Either way, Cecil fits neatly into Bagans’ pursuits, and it comes as no surprise that the hotel has long been on his bucket list. He has a fascination with the darker sides of this world — as well as the next. When not investigating the paranormal on television, he collects and exhibits haunted dolls and possessed possessions, along with “murderabilia” from serial killers, such as drawings by Ramirez.
“I collect his things. I have his death row TV, his sketches, his clothing,” says Bagans before adding, “I study these people.” Bagans says he even visited the Concordia cemetery in El Paso, Texas, where Ramirez “got started” and was said to practice satanic rituals.
As a result, Bagans believes that Ramirez was engaged in a “top-tier possession” with the horrors he was committing ultimately in the devil’s name. Bagans doesn’t give a pass to the murderer but does theorize that the serial killer was generating more negative energy and entities at the hotel.
Saying he believes the Cecil is “saturated with dark energies,” he thinks Ramirez’s satanic rituals added an evil residue to the building. Interestingly, however, Bagans also thinks there’s something supernatural about the grounds upon which the building stands.
Though he references The Shining, he says he also thinks of the Cecil like the vampire-infested strip club in From Dusk Till Dawn. In the final shot of the film, it’s revealed the club sits atop an Aztec temple. Bagans equates the hotel to this, saying it’s part of some ancient “machine.”
“I’ve been to a lot of places throughout the world, but when you walk through the doors of the Cecil Hotel, you know there are other doorways to other worlds,” he says. “If we were to see deeper dimensionally, you would see all these other doors and rooms, and I believe it goes way down into the earth and draws a lot of energy through the earth. It is then magnified by the dark energy and criminal activity of Skid Row, and amplified by the rituals [serial killer] Jack Unterweger and Richard Ramirez did.”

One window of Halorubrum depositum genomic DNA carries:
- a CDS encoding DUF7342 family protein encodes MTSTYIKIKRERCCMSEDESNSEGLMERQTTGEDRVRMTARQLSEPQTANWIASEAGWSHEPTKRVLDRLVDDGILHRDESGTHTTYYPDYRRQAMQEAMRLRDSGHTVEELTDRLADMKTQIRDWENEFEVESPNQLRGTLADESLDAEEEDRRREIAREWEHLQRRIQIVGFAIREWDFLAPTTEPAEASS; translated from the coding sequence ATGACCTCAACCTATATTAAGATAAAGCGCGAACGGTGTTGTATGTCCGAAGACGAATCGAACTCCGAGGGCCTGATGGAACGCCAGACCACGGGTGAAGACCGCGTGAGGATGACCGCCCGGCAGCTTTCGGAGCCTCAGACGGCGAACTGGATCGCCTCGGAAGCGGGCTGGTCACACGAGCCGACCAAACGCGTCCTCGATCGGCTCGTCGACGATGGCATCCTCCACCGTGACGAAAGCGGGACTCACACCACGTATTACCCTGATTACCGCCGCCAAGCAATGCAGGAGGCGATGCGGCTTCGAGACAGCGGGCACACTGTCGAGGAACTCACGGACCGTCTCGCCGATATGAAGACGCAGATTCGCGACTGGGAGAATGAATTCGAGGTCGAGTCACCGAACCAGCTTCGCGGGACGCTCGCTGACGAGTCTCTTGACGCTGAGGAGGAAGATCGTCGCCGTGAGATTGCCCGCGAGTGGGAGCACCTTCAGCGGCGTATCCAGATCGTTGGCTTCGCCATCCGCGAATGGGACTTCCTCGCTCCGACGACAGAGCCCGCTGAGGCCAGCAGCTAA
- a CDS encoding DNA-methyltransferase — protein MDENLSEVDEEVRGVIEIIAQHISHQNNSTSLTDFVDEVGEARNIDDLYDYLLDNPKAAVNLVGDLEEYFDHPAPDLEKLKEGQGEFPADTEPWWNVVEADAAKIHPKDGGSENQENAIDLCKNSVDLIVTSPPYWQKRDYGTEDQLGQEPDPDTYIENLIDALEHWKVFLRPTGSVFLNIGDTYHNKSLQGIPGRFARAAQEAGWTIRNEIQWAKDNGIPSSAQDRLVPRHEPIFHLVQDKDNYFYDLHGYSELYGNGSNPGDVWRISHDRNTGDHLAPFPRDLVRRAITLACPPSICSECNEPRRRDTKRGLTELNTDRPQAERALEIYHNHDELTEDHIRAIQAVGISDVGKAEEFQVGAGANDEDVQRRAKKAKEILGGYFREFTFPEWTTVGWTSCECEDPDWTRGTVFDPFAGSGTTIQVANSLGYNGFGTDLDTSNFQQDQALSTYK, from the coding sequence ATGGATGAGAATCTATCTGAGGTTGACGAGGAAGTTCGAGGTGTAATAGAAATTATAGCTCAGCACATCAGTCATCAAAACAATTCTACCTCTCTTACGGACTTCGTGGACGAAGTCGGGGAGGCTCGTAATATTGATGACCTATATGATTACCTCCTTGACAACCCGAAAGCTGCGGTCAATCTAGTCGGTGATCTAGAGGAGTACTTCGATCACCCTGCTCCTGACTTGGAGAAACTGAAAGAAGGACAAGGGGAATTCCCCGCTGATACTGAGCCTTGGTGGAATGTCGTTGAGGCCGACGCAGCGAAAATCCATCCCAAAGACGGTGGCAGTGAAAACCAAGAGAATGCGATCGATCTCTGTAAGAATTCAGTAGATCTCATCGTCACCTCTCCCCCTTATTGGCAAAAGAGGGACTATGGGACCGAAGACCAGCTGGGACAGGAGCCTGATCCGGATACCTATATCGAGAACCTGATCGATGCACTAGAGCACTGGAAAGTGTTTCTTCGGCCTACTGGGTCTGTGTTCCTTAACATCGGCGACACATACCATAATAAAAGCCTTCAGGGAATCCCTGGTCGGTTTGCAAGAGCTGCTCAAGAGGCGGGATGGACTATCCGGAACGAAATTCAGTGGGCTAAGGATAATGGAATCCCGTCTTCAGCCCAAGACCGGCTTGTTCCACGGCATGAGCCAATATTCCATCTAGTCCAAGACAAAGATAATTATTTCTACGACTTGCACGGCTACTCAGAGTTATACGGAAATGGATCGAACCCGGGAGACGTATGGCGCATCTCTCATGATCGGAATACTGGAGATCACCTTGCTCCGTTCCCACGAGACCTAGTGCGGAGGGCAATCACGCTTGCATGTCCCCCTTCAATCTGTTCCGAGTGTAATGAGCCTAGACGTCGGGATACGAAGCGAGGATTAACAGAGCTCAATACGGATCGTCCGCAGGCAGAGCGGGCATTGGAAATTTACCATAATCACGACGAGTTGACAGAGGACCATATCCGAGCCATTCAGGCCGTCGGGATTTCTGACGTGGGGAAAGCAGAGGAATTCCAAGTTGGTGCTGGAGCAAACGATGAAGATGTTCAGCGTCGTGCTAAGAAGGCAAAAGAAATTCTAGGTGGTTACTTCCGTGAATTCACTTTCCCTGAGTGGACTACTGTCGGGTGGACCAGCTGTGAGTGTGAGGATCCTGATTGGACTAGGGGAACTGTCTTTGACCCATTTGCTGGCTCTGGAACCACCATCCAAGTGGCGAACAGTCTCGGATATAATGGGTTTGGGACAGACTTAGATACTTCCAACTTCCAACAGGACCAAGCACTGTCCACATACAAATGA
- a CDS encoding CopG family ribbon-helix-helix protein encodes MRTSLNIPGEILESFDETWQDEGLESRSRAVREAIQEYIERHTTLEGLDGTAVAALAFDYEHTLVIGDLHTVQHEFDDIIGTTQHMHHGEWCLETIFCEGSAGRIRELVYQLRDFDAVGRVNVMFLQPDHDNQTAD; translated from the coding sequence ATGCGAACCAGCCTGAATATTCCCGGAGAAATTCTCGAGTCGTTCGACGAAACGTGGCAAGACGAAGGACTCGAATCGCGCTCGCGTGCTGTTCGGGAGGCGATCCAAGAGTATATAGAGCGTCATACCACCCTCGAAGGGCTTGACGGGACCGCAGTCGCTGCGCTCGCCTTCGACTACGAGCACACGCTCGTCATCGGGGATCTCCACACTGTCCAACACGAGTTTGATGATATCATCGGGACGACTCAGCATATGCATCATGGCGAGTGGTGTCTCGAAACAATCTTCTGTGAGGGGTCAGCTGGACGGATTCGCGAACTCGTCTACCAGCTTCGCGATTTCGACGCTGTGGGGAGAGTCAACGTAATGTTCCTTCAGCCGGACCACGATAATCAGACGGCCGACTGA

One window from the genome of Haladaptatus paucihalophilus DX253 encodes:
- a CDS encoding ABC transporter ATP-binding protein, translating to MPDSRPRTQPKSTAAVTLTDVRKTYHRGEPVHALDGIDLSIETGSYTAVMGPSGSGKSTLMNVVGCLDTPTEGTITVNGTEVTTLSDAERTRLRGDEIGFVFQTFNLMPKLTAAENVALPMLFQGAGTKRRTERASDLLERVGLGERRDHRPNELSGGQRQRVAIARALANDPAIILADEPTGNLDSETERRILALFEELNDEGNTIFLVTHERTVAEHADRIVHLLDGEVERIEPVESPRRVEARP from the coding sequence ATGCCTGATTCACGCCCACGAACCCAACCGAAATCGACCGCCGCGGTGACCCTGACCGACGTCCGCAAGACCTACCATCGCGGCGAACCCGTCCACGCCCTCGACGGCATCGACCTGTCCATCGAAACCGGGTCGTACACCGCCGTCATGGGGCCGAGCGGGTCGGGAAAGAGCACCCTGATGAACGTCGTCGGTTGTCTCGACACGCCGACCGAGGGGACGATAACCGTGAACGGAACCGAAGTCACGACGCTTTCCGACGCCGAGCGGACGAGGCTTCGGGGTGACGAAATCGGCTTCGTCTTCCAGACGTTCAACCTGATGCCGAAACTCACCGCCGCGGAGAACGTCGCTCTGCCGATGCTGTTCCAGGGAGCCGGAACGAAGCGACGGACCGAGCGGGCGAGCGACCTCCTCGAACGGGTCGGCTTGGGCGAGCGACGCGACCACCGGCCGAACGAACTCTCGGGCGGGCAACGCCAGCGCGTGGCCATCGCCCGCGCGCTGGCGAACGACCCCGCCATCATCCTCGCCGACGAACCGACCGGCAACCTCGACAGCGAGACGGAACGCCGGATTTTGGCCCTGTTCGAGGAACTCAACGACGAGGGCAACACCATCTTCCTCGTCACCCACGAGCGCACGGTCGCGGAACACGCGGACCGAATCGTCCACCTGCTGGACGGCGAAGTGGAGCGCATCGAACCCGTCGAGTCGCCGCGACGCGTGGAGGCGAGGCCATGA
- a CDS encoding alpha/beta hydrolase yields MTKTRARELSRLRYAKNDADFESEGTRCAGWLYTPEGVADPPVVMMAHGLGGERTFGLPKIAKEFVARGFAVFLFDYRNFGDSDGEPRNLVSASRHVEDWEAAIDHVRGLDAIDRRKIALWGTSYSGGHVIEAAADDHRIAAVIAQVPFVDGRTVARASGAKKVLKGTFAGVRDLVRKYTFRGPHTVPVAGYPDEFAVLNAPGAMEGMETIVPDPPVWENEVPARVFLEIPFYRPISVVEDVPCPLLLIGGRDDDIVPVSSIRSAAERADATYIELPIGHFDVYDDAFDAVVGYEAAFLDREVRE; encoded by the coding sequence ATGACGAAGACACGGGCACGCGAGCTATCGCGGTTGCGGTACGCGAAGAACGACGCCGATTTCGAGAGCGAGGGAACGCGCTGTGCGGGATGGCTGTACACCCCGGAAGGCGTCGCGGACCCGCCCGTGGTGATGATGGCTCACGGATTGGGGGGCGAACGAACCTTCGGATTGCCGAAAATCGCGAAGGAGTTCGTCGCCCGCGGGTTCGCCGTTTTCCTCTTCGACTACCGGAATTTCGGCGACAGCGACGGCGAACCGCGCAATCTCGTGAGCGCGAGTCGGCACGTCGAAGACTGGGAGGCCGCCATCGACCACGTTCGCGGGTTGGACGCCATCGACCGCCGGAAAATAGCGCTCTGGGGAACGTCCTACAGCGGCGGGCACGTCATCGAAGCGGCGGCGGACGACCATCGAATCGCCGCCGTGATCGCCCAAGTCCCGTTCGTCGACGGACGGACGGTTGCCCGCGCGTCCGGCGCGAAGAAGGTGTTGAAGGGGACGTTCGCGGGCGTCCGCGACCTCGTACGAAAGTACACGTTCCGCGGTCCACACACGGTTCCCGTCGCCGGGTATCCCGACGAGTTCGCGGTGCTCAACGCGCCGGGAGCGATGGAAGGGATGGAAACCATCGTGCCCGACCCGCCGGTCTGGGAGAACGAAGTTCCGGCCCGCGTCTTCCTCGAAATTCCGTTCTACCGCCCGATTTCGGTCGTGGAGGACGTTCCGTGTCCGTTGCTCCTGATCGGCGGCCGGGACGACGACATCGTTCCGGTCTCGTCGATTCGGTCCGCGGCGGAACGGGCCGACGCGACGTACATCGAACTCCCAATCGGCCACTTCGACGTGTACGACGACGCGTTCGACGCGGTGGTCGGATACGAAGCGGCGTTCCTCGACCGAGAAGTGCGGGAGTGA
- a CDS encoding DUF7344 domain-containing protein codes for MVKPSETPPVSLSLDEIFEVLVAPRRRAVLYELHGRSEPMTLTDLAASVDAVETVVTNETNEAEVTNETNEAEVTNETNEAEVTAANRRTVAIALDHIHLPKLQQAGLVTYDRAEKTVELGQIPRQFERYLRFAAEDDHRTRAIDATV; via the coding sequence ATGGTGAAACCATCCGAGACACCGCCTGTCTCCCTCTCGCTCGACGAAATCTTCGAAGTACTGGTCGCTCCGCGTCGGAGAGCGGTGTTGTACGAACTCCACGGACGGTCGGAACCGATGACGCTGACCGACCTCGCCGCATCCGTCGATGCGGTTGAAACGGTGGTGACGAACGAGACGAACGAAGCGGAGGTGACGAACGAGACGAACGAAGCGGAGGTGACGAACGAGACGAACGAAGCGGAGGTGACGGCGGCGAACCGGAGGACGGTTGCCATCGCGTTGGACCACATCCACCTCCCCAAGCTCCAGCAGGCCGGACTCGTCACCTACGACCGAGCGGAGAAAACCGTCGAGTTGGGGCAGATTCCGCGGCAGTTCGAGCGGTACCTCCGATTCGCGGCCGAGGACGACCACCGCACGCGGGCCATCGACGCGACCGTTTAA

For the Discovery+ special, Bagans says he wanted to be delicate when discussing the circumstances of Lam’s death. He references the hotel’s history of suicide, and murder attributed to temporary insanity, and believes malevolent energies fed off her mental illness and influenced her.
It is admittedly a problematic theory for skeptics and non-believers of the paranormal, but Bagans — like many with lingering questions about Lam’s strange death — looks to her past behavior as telling. Lam had previously disappeared and required treatment but wasn’t known to have suicidal ideations. There were no unusual drugs detected in her system and the initial cause of death was deemed inconclusive.
“It didn’t make sense she was having a manic episode,” he says. “From my research, no one was able to say she had had a manic episode this bad before. If she was having an episode and acting that bad, how could she have taken such a calculated journey to end up in that water tank under that manic sense?”
While Bagans strives not to diminish Lam’s death, he says, “that building has the power to mess with your mind.” During the investigation he says teammate Aaron Goodwin was overcome with feelings of rage, and that his interviewees, including a crime scene photographer, were so disturbed they often needed to leave the hotel.
“You don’t know what you’re feeling there. There’s too many spirits, too much energy.”
Indeed, during the course of the special, the Ghost Adventures crew believe they encounter several spirits, including those of Lam, Ramirez, Osgood, and more.
For Bagans, investigating Cecil, or even conducting interviews about it, only serves to charge the battery of this machine. But, quoting his favorite film, 1992’s Bram Stoker’s Dracula, he says, “there is much to be learned from beasts.” Bagans is seeking to understand the unknown despite the risks.
Whether or not viewers of Ghost Adventures: Cecil Hotel choose to share his paranormal theories about the building — or simply view it as a strange nexus of true crime — Bagans says there is no denying its inescapable reputation.
“You can renovate it, change the name, or paint it a different color, but you’re never going to erase the darkness of the Cecil Hotel.”
Ghost Adventures: Cecil Hotel is available to stream on Discovery+.